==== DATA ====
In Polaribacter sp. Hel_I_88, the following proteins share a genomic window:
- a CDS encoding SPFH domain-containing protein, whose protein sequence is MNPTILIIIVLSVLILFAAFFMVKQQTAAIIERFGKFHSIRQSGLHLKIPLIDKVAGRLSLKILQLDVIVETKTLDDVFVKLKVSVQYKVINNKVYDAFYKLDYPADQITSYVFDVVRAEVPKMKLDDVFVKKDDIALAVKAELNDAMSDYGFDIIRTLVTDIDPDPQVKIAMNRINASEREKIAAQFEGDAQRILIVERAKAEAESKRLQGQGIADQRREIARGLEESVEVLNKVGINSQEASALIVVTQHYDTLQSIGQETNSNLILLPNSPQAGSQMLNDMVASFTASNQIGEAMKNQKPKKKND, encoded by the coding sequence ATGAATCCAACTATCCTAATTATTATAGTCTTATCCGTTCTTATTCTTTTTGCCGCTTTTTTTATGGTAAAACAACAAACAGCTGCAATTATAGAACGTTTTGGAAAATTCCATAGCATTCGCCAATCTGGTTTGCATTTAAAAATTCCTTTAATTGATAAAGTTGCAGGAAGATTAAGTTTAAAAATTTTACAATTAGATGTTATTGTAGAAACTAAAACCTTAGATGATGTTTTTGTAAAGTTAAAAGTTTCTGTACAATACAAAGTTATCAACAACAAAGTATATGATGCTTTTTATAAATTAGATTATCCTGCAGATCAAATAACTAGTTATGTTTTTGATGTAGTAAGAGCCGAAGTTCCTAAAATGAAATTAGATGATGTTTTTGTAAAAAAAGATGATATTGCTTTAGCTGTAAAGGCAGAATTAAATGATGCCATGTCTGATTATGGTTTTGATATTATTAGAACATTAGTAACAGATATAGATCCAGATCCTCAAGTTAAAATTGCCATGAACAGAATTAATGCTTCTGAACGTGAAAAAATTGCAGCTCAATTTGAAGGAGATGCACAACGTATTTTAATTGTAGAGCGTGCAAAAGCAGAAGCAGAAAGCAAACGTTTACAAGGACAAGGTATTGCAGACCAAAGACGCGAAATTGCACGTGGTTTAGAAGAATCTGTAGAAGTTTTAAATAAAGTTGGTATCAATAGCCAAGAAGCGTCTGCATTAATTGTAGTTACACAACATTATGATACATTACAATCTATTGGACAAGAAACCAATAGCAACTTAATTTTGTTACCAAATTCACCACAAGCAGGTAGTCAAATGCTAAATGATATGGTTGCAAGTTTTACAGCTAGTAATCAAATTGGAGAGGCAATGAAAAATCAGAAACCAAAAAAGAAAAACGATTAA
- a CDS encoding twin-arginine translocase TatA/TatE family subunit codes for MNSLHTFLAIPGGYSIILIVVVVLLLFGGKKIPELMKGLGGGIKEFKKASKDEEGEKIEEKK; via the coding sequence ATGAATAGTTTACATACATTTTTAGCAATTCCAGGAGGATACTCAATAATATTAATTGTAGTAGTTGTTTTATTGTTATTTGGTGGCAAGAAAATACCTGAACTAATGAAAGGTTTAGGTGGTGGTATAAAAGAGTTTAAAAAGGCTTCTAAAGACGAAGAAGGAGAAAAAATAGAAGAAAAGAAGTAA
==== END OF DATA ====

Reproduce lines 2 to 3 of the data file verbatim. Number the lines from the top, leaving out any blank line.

- a CDS encoding SPFH domain-containing protein, whose protein sequence is MNPTILIIIVLSVLILFAAFFMVKQQTAAIIERFGKFHSIRQSGLHLKIPLIDKVAGRLSLKILQLDVIVETKTLDDVFVKLKVSVQYKVINNKVYDAFYKLDYPADQITSYVFDVVRAEVPKMKLDDVFVKKDDIALAVKAELNDAMSDYGFDIIRTLVTDIDPDPQVKIAMNRINASEREKIAAQFEGDAQRILIVERAKAEAESKRLQGQGIADQRREIARGLEESVEVLNKVGINSQEASALIVVTQHYDTLQSIGQETNSNLILLPNSPQAGSQMLNDMVASFTASNQIGEAMKNQKPKKKND, encoded by the coding sequence ATGAATCCAACTATCCTAATTATTATAGTCTTATCCGTTCTTATTCTTTTTGCCGCTTTTTTTATGGTAAAACAACAAACAGCTGCAATTATAGAACGTTTTGGAAAATTCCATAGCATTCGCCAATCTGGTTTGCATTTAAAAATTCCTTTAATTGATAAAGTTGCAGGAAGATTAAGTTTAAAAATTTTACAATTAGATGTTATTGTAGAAACTAAAACCTTAGATGATGTTTTTGTAAAGTTAAAAGTTTCTGTACAATACAAAGTTATCAACAACAAAGTATATGATGCTTTTTATAAATTAGATTATCCTGCAGATCAAATAACTAGTTATGTTTTTGATGTAGTAAGAGCCGAAGTTCCTAAAATGAAATTAGATGATGTTTTTGTAAAAAAAGATGATATTGCTTTAGCTGTAAAGGCAGAATTAAATGATGCCATGTCTGATTATGGTTTTGATATTATTAGAACATTAGTAACAGATATAGATCCAGATCCTCAAGTTAAAATTGCCATGAACAGAATTAATGCTTCTGAACGTGAAAAAATTGCAGCTCAATTTGAAGGAGATGCACAACGTATTTTAATTGTAGAGCGTGCAAAAGCAGAAGCAGAAAGCAAACGTTTACAAGGACAAGGTATTGCAGACCAAAGACGCGAAATTGCACGTGGTTTAGAAGAATCTGTAGAAGTTTTAAATAAAGTTGGTATCAATAGCCAAGAAGCGTCTGCATTAATTGTAGTTACACAACATTATGATACATTACAATCTATTGGACAAGAAACCAATAGCAACTTAATTTTGTTACCAAATTCACCACAAGCAGGTAGTCAAATGCTAAATGATATGGTTGCAAGTTTTACAGCTAGTAATCAAATTGGAGAGGCAATGAAAAATCAGAAACCAAAAAAGAAAAACGATTAA
- a CDS encoding twin-arginine translocase TatA/TatE family subunit codes for MNSLHTFLAIPGGYSIILIVVVVLLLFGGKKIPELMKGLGGGIKEFKKASKDEEGEKIEEKK; via the coding sequence ATGAATAGTTTACATACATTTTTAGCAATTCCAGGAGGATACTCAATAATATTAATTGTAGTAGTTGTTTTATTGTTATTTGGTGGCAAGAAAATACCTGAACTAATGAAAGGTTTAGGTGGTGGTATAAAAGAGTTTAAAAAGGCTTCTAAAGACGAAGAAGGAGAAAAAATAGAAGAAAAGAAGTAA